Europe: High Debt Keeps Deflation Threat Alive

Deflation involves a contraction in money and credit.

And, EWI’s European Financial Forecast has been warning that a developing deflationary trend across the Continent will only grow worse.

For example, the March European Financial Forecast stated:

Early indications of stress confirm that a massive contraction in outstanding debt still looms.

Now, Dr. Frank Boll writes this from Rotselaar, Belgium for The Financial Times (August 20):

Unfortunately, deflation is likely to remain alive. Further increases in global debt since the last crisis of 2007-09 will see to that. Future growth is thereby transferred to today. Government bond markets of top quality are aware of this. They foresee declining growth of nominal gross domestic product. That suggests declining long rates ahead, independently of eventual increases in policy rates.

Also, it may be meaningless to invoke economic theory to make the case for imminent increases in rates, because the world has never witnessed the present levels of global debt.

[Another commentator] separates high debt as the cause of the last crisis from low productivity and demographic change as the causes of low growth thereafter. Yes, the bonus culture has made for less tangible investment and thus for less productivity. But also the fostering of still more debt at all costs has contributed to low productivity, by having upheld a rising share of lossmaking companies, a source of waste as has been argued by the Bank for International Settlements in its two latest annual reports.So, high debt not only caused the last crisis, as it will the next, but it can also explain the current declining trend in growth.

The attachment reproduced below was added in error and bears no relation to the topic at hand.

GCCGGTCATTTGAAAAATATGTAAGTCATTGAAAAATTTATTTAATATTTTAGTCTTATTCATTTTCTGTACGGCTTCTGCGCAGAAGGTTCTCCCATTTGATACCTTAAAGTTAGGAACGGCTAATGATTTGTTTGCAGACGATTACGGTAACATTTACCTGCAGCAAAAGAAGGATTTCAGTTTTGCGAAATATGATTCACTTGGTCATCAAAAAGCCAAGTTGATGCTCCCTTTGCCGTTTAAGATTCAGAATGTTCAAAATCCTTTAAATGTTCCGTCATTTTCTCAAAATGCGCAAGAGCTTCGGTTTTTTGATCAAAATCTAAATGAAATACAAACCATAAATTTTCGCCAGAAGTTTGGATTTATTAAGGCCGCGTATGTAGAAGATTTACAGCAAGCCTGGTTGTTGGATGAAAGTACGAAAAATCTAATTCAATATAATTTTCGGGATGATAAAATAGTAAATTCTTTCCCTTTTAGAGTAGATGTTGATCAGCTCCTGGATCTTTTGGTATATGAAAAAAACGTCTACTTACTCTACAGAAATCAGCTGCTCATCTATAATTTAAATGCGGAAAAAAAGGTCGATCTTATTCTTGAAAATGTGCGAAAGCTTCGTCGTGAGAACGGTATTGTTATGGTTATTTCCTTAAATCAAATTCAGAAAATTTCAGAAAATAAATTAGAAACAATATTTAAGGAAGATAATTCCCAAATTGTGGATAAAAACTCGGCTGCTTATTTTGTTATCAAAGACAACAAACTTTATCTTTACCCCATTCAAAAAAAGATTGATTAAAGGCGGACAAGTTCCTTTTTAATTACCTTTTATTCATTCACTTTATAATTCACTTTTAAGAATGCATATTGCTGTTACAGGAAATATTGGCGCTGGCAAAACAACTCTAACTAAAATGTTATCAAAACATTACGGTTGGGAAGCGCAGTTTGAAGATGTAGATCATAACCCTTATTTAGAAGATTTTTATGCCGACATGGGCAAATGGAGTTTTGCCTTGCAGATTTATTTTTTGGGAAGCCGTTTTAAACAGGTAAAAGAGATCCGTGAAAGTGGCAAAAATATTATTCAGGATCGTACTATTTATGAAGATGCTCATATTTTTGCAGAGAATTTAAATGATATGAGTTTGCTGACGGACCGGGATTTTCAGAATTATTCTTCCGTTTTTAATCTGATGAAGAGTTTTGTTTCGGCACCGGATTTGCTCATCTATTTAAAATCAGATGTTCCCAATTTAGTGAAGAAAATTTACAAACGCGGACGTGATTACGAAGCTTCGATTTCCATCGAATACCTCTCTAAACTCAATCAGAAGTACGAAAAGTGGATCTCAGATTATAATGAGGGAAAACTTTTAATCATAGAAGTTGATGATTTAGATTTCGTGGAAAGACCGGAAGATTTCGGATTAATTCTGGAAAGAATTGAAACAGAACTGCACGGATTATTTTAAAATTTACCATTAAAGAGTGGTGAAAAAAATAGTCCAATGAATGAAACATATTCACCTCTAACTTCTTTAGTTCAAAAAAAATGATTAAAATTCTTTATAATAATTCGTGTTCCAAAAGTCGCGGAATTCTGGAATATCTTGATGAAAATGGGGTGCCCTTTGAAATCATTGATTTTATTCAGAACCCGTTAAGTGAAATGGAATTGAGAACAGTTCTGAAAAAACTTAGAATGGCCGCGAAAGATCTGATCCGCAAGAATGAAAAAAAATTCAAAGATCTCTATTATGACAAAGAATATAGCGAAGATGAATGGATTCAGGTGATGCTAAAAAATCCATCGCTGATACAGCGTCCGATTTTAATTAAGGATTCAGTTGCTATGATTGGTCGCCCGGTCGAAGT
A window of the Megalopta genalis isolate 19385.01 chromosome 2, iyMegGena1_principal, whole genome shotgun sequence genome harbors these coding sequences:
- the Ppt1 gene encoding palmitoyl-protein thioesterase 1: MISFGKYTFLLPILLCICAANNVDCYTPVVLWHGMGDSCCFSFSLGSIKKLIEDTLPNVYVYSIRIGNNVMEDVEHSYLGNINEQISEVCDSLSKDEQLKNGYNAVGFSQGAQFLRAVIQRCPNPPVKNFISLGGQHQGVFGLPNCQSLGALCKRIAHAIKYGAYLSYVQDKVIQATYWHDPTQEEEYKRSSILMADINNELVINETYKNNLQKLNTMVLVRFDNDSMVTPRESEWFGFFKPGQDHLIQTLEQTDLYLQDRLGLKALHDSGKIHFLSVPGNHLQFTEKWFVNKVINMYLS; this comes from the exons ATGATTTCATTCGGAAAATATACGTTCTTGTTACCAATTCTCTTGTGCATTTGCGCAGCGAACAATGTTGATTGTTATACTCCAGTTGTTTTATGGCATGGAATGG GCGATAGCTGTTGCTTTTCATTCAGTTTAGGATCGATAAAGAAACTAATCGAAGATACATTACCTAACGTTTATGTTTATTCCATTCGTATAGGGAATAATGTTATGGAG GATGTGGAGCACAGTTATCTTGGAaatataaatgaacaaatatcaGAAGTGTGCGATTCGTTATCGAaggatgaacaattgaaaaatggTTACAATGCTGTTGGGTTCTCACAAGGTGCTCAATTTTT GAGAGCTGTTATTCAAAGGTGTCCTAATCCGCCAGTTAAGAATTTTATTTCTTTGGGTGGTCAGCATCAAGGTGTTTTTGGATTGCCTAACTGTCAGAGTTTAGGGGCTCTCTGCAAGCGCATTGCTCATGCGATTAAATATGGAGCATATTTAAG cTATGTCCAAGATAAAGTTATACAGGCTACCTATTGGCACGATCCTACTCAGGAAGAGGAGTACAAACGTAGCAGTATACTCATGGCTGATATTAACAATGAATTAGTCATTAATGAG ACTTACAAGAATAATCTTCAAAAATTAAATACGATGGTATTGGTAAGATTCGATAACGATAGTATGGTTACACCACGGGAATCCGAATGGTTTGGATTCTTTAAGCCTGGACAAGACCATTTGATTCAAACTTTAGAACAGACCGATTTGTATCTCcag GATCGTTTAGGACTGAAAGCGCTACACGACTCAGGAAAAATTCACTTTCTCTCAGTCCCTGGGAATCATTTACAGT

Even so, complacency reigns in Europe’s credit market.Returning to EWI’s European Financial Forecast, the August publication [data through July 27] showed this chart and noted:

With Europe driving toward a major credit collapse, a few roadside attractions have popped up to show just how the eventual crash may catch investors off guard. For one thing, there’s the plummeting cost to insure senior European debt, which paints an astonishing picture of investor complacency. According to the Markit iTraxx Europe Senior Financial Index, the price to insure investment-grade European financials against default fell to only 50 basis points on July 14 — the cheapest level since January 2008. The previous low occurred just ahead of the biggest credit collapse since the Great Depression.

You can learn more about deflation by accessing the FREE eBook, What You Need to Know NOW About Protecting Yourself from Deflation.

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